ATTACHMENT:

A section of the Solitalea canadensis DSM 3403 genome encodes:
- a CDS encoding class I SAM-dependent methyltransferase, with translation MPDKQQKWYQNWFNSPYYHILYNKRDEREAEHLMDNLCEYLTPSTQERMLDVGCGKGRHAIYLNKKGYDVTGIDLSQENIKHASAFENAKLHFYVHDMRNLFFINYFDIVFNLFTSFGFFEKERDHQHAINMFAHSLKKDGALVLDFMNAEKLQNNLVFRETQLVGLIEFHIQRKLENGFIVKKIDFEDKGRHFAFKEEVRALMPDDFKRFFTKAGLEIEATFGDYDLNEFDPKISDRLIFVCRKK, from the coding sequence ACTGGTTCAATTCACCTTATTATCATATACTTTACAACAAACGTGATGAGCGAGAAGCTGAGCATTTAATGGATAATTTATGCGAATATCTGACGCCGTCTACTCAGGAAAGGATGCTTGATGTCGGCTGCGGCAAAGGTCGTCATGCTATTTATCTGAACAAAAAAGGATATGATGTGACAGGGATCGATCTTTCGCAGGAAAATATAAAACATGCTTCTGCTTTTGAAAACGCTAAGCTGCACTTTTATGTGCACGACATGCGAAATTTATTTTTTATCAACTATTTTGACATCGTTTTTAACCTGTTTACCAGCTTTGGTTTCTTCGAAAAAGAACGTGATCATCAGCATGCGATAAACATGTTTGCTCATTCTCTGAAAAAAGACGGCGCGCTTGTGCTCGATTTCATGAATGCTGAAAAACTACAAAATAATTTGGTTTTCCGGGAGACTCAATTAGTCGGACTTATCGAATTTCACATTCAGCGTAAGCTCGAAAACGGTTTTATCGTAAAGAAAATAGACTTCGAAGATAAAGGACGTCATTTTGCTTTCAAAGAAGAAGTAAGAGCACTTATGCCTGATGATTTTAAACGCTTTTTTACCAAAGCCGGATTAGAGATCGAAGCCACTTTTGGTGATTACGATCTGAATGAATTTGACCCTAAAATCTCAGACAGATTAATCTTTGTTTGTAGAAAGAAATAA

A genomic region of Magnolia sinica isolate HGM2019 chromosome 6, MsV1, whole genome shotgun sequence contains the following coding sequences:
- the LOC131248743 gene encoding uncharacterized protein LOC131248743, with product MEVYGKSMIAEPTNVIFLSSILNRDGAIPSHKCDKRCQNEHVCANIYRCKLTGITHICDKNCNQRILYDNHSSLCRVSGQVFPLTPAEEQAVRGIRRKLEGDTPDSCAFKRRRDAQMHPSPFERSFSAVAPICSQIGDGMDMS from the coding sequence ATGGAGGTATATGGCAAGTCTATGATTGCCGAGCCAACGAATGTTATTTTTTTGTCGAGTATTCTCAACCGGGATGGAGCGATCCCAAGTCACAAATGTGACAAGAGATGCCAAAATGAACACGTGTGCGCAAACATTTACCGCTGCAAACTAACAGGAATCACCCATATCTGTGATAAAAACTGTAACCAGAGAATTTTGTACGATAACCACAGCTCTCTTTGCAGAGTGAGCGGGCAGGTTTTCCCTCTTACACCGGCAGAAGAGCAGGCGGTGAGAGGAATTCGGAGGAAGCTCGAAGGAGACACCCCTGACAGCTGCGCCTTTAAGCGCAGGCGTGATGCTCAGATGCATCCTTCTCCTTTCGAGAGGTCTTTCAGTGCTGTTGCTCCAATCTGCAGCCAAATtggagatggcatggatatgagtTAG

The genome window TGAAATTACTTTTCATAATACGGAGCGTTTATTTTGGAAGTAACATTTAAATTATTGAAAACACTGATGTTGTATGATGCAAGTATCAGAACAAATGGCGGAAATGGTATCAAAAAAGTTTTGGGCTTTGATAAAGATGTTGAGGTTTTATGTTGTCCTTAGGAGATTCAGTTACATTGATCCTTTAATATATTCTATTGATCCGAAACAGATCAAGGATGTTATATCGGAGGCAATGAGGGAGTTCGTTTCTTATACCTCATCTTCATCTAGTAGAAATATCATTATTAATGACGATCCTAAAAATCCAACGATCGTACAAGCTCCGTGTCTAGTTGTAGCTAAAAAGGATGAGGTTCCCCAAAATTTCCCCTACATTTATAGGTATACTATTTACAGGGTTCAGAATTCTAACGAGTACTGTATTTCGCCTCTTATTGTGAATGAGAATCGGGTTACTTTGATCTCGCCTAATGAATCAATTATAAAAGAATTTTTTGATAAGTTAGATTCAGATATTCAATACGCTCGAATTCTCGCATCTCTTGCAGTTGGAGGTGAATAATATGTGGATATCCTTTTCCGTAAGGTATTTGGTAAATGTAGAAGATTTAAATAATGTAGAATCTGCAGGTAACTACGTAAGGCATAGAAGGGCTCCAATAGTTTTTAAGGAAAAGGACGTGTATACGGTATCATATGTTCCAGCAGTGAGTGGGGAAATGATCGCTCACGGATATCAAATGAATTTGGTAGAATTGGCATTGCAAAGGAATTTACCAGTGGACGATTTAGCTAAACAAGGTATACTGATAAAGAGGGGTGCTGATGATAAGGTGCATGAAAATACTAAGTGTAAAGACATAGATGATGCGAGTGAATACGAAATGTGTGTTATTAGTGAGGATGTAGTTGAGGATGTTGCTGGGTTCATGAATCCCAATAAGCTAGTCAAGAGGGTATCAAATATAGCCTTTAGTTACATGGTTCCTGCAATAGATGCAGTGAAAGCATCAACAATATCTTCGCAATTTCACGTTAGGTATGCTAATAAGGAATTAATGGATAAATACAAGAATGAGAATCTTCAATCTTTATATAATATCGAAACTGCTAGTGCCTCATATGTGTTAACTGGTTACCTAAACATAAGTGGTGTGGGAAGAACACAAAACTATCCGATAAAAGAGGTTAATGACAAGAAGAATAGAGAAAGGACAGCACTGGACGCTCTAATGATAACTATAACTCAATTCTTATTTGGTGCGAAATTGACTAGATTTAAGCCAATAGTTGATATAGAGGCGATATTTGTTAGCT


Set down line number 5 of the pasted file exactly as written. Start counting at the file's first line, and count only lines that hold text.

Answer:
The genome window TGAAATTACTTTTCATAATACGGAGCGTTTATTTTGGAAGTAACATTTAAATTATTGAAAACACTGATGTTGTATGATGCAAGTATCAGAACAAATGGCGGAAATGGTATCAAAAAAGTTTTGGGCTTTGATAAAGATGTTGAGGTTTTATGTTGTCCTTAGGAGATTCAGTTACATTGATCCTTTAATATATTCTATTGATCCGAAACAGATCAAGGATGTTATATCGGAGGCAATGAGGGAGTTCGTTTCTTATACCTCATCTTCATCTAGTAGAAATATCATTATTAATGACGATCCTAAAAATCCAACGATCGTACAAGCTCCGTGTCTAGTTGTAGCTAAAAAGGATGAGGTTCCCCAAAATTTCCCCTACATTTATAGGTATACTATTTACAGGGTTCAGAATTCTAACGAGTACTGTATTTCGCCTCTTATTGTGAATGAGAATCGGGTTACTTTGATCTCGCCTAATGAATCAATTATAAAAGAATTTTTTGATAAGTTAGATTCAGATATTCAATACGCTCGAATTCTCGCATCTCTTGCAGTTGGAGGTGAATAATATGTGGATATCCTTTTCCGTAAGGTATTTGGTAAATGTAGAAGATTTAAATAATGTAGAATCTGCAGGTAACTACGTAAGGCATAGAAGGGCTCCAATAGTTTTTAAGGAAAAGGACGTGTATACGGTATCATATGTTCCAGCAGTGAGTGGGGAAATGATCGCTCACGGATATCAAATGAATTTGGTAGAATTGGCATTGCAAAGGAATTTACCAGTGGACGATTTAGCTAAACAAGGTATACTGATAAAGAGGGGTGCTGATGATAAGGTGCATGAAAATACTAAGTGTAAAGACATAGATGATGCGAGTGAATACGAAATGTGTGTTATTAGTGAGGATGTAGTTGAGGATGTTGCTGGGTTCATGAATCCCAATAAGCTAGTCAAGAGGGTATCAAATATAGCCTTTAGTTACATGGTTCCTGCAATAGATGCAGTGAAAGCATCAACAATATCTTCGCAATTTCACGTTAGGTATGCTAATAAGGAATTAATGGATAAATACAAGAATGAGAATCTTCAATCTTTATATAATATCGAAACTGCTAGTGCCTCATATGTGTTAACTGGTTACCTAAACATAAGTGGTGTGGGAAGAACACAAAACTATCCGATAAAAGAGGTTAATGACAAGAAGAATAGAGAAAGGACAGCACTGGACGCTCTAATGATAACTATAACTCAATTCTTATTTGGTGCGAAATTGACTAGATTTAAGCCAATAGTTGATATAGAGGCGATATTTGTTAGCT